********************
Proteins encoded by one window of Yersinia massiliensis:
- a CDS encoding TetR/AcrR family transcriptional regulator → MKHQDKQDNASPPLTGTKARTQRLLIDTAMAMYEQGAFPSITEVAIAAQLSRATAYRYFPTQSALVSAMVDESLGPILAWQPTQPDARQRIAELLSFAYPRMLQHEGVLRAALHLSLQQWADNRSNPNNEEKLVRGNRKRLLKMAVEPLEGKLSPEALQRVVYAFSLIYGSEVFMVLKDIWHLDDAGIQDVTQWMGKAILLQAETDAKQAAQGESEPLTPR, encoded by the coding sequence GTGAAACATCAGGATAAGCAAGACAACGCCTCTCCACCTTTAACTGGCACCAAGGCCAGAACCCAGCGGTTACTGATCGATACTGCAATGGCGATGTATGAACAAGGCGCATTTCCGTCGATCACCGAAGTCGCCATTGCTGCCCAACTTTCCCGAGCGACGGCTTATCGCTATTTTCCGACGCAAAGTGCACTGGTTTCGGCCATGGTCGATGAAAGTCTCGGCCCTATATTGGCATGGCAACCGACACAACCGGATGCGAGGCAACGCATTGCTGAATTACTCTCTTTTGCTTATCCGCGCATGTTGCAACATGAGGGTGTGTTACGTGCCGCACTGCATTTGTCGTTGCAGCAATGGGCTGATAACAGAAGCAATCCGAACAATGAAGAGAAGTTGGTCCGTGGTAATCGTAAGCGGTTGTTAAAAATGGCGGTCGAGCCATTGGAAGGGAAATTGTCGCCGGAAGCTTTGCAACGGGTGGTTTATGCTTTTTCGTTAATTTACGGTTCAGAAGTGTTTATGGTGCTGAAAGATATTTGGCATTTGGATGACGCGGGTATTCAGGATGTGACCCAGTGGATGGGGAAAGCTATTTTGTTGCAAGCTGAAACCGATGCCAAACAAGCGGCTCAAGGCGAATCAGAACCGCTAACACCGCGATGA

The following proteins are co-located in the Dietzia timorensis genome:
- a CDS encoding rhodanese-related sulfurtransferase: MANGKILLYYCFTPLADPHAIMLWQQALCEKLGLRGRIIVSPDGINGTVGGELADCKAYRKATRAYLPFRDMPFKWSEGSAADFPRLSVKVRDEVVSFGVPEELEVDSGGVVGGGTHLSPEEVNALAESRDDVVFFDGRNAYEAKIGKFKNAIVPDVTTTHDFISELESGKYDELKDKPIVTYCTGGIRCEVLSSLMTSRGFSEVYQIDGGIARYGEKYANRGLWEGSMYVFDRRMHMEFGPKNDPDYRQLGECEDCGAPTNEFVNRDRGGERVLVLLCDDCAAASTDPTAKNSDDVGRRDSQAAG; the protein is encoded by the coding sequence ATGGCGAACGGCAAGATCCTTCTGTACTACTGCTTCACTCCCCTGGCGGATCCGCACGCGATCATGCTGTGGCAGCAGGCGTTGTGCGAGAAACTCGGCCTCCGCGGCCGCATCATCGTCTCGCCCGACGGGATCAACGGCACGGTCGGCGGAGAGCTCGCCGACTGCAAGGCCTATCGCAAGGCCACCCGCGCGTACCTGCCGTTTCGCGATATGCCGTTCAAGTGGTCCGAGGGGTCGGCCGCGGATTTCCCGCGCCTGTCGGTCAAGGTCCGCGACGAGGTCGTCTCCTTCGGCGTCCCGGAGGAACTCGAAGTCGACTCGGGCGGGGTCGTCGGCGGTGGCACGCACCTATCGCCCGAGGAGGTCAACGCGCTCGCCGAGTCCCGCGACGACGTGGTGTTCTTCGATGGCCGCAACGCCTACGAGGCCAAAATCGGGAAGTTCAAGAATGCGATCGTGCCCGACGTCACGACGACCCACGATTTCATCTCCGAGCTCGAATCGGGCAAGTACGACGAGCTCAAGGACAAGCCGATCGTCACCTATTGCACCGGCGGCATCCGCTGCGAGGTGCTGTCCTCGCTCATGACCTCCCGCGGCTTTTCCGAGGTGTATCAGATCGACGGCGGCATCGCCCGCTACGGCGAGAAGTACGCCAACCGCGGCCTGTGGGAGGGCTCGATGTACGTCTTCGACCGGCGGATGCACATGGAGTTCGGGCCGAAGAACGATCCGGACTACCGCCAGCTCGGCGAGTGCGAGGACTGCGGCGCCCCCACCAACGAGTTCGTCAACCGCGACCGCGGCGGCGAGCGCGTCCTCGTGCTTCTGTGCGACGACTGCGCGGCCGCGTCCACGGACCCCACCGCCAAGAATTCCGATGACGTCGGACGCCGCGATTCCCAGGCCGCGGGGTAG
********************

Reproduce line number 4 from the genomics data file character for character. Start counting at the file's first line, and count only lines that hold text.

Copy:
- a CDS encoding rhodanese-related sulfurtransferase: MANGKILLYYCFTPLADPHAIMLWQQALCEKLGLRGRIIVSPDGINGTVGGELADCKAYRKATRAYLPFRDMPFKWSEGSAADFPRLSVKVRDEVVSFGVPEELEVDSGGVVGGGTHLSPEEVNALAESRDDVVFFDGRNAYEAKIGKFKNAIVPDVTTTHDFISELESGKYDELKDKPIVTYCTGGIRCEVLSSLMTSRGFSEVYQIDGGIARYGEKYANRGLWEGSMYVFDRRMHMEFGPKNDPDYRQLGECEDCGAPTNEFVNRDRGGERVLVLLCDDCAAASTDPTAKNSDDVGRRDSQAAG; the protein is encoded by the coding sequence ATGGCGAACGGCAAGATCCTTCTGTACTACTGCTTCACTCCCCTGGCGGATCCGCACGCGATCATGCTGTGGCAGCAGGCGTTGTGCGAGAAACTCGGCCTCCGCGGCCGCATCATCGTCTCGCCCGACGGGATCAACGGCACGGTCGGCGGAGAGCTCGCCGACTGCAAGGCCTATCGCAAGGCCACCCGCGCGTACCTGCCGTTTCGCGATATGCCGTTCAAGTGGTCCGAGGGGTCGGCCGCGGATTTCCCGCGCCTGTCGGTCAAGGTCCGCGACGAGGTCGTCTCCTTCGGCGTCCCGGAGGAACTCGAAGTCGACTCGGGCGGGGTCGTCGGCGGTGGCACGCACCTATCGCCCGAGGAGGTCAACGCGCTCGCCGAGTCCCGCGACGACGTGGTGTTCTTCGATGGCCGCAACGCCTACGAGGCCAAAATCGGGAAGTTCAAGAATGCGATCGTGCCCGACGTCACGACGACCCACGATTTCATCTCCGAGCTCGAATCGGGCAAGTACGACGAGCTCAAGGACAAGCCGATCGTCACCTATTGCACCGGCGGCATCCGCTGCGAGGTGCTGTCCTCGCTCATGACCTCCCGCGGCTTTTCCGAGGTGTATCAGATCGACGGCGGCATCGCCCGCTACGGCGAGAAGTACGCCAACCGCGGCCTGTGGGAGGGCTCGATGTACGTCTTCGACCGGCGGATGCACATGGAGTTCGGGCCGAAGAACGATCCGGACTACCGCCAGCTCGGCGAGTGCGAGGACTGCGGCGCCCCCACCAACGAGTTCGTCAACCGCGACCGCGGCGGCGAGCGCGTCCTCGTGCTTCTGTGCGACGACTGCGCGGCCGCGTCCACGGACCCCACCGCCAAGAATTCCGATGACGTCGGACGCCGCGATTCCCAGGCCGCGGGGTAG